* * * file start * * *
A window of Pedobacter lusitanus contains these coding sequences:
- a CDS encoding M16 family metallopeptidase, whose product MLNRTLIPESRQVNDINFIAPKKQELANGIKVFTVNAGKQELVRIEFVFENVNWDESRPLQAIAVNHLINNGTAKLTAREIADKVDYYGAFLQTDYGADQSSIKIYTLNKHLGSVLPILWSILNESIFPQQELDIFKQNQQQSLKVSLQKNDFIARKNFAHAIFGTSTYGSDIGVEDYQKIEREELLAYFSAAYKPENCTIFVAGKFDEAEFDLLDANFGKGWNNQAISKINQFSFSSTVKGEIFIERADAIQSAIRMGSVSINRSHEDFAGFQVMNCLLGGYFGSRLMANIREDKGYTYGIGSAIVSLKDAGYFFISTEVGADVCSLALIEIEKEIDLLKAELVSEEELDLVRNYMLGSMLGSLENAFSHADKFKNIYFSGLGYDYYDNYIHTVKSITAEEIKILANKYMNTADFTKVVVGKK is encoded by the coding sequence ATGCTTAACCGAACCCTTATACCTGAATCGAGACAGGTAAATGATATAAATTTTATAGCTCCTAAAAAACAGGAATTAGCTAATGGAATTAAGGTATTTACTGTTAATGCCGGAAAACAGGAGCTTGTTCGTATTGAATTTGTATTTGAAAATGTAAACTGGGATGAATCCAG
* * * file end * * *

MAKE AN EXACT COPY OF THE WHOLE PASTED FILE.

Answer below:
A window of Pedobacter lusitanus contains these coding sequences:
- a CDS encoding M16 family metallopeptidase, whose product MLNRTLIPESRQVNDINFIAPKKQELANGIKVFTVNAGKQELVRIEFVFENVNWDESRPLQAIAVNHLINNGTAKLTAREIADKVDYYGAFLQTDYGADQSSIKIYTLNKHLGSVLPILWSILNESIFPQQELDIFKQNQQQSLKVSLQKNDFIARKNFAHAIFGTSTYGSDIGVEDYQKIEREELLAYFSAAYKPENCTIFVAGKFDEAEFDLLDANFGKGWNNQAISKINQFSFSSTVKGEIFIERADAIQSAIRMGSVSINRSHEDFAGFQVMNCLLGGYFGSRLMANIREDKGYTYGIGSAIVSLKDAGYFFISTEVGADVCSLALIEIEKEIDLLKAELVSEEELDLVRNYMLGSMLGSLENAFSHADKFKNIYFSGLGYDYYDNYIHTVKSITAEEIKILANKYMNTADFTKVVVGKK is encoded by the coding sequence ATGCTTAACCGAACCCTTATACCTGAATCGAGACAGGTAAATGATATAAATTTTATAGCTCCTAAAAAACAGGAATTAGCTAATGGAATTAAGGTATTTACTGTTAATGCCGGAAAACAGGAGCTTGTTCGTATTGAATTTGTATTTGAAAATGTAAACTGGGATGAATCCAG